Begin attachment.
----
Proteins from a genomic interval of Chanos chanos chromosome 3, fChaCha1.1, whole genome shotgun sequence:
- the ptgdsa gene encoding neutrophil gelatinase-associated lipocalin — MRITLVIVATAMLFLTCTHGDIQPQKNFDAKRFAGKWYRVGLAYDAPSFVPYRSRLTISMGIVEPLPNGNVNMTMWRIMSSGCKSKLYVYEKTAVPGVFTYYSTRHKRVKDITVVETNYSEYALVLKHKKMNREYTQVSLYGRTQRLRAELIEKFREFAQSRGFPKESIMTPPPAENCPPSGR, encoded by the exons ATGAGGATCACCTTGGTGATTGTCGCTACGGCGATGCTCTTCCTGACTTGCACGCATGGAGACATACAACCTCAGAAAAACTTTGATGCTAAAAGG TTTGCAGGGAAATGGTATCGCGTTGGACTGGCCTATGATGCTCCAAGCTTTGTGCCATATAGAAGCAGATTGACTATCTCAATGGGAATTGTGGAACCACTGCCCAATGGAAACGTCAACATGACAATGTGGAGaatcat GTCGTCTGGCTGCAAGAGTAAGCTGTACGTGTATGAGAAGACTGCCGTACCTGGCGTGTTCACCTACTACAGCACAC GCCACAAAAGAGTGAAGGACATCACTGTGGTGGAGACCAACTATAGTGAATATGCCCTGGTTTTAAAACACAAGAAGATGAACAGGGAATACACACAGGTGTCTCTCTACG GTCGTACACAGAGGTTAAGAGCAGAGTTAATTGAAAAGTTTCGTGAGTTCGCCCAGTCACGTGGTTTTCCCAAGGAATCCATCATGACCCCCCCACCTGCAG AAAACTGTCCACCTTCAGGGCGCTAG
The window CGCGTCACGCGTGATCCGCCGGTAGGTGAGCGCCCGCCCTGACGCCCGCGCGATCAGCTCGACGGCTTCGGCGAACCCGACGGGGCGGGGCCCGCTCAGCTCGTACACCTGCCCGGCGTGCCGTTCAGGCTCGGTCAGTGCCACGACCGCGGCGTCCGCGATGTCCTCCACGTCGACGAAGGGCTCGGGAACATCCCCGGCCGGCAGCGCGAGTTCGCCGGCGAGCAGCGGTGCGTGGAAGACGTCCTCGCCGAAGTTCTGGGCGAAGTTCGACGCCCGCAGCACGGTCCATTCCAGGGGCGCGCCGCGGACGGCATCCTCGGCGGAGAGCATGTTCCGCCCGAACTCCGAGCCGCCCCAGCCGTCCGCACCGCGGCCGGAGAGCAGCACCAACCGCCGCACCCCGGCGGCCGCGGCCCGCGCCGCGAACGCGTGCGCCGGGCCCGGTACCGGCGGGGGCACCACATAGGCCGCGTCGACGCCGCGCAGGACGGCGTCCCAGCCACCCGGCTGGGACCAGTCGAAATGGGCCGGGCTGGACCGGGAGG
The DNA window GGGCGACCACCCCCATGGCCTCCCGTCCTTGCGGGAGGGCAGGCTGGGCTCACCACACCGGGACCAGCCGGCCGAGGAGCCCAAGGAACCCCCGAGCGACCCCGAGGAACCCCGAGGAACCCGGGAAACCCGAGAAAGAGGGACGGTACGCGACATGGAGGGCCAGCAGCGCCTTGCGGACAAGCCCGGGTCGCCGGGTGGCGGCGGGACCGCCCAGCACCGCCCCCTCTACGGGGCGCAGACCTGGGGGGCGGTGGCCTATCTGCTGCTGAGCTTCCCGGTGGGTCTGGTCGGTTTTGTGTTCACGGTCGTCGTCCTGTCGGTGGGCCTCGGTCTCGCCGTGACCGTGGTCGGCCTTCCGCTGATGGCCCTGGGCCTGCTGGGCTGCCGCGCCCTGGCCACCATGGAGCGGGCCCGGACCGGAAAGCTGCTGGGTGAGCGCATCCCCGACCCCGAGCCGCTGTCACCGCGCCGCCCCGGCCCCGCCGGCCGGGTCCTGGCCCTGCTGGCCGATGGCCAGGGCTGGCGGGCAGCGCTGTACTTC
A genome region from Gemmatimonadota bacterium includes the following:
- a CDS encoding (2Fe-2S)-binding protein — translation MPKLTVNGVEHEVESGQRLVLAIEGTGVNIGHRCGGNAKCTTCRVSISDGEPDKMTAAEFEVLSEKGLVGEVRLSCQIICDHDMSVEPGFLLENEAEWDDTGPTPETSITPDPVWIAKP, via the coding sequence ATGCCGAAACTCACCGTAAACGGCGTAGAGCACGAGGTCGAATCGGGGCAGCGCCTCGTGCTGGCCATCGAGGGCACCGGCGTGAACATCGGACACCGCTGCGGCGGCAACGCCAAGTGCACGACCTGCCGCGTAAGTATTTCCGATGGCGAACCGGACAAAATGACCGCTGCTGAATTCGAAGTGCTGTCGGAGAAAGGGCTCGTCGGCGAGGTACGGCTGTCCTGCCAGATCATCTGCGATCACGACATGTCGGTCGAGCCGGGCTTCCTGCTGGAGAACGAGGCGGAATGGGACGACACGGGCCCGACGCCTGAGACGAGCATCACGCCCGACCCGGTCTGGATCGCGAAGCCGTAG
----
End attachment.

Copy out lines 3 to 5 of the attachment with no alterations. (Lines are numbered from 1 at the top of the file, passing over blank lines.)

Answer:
The window CGCGTCACGCGTGATCCGCCGGTAGGTGAGCGCCCGCCCTGACGCCCGCGCGATCAGCTCGACGGCTTCGGCGAACCCGACGGGGCGGGGCCCGCTCAGCTCGTACACCTGCCCGGCGTGCCGTTCAGGCTCGGTCAGTGCCACGACCGCGGCGTCCGCGATGTCCTCCACGTCGACGAAGGGCTCGGGAACATCCCCGGCCGGCAGCGCGAGTTCGCCGGCGAGCAGCGGTGCGTGGAAGACGTCCTCGCCGAAGTTCTGGGCGAAGTTCGACGCCCGCAGCACGGTCCATTCCAGGGGCGCGCCGCGGACGGCATCCTCGGCGGAGAGCATGTTCCGCCCGAACTCCGAGCCGCCCCAGCCGTCCGCACCGCGGCCGGAGAGCAGCACCAACCGCCGCACCCCGGCGGCCGCGGCCCGCGCCGCGAACGCGTGCGCCGGGCCCGGTACCGGCGGGGGCACCACATAGGCCGCGTCGACGCCGCGCAGGACGGCGTCCCAGCCACCCGGCTGGGACCAGTCGAAATGGGCCGGGCTGGACCGGGAGG
The DNA window GGGCGACCACCCCCATGGCCTCCCGTCCTTGCGGGAGGGCAGGCTGGGCTCACCACACCGGGACCAGCCGGCCGAGGAGCCCAAGGAACCCCCGAGCGACCCCGAGGAACCCCGAGGAACCCGGGAAACCCGAGAAAGAGGGACGGTACGCGACATGGAGGGCCAGCAGCGCCTTGCGGACAAGCCCGGGTCGCCGGGTGGCGGCGGGACCGCCCAGCACCGCCCCCTCTACGGGGCGCAGACCTGGGGGGCGGTGGCCTATCTGCTGCTGAGCTTCCCGGTGGGTCTGGTCGGTTTTGTGTTCACGGTCGTCGTCCTGTCGGTGGGCCTCGGTCTCGCCGTGACCGTGGTCGGCCTTCCGCTGATGGCCCTGGGCCTGCTGGGCTGCCGCGCCCTGGCCACCATGGAGCGGGCCCGGACCGGAAAGCTGCTGGGTGAGCGCATCCCCGACCCCGAGCCGCTGTCACCGCGCCGCCCCGGCCCCGCCGGCCGGGTCCTGGCCCTGCTGGCCGATGGCCAGGGCTGGCGGGCAGCGCTGTACTTC
A genome region from Gemmatimonadota bacterium includes the following: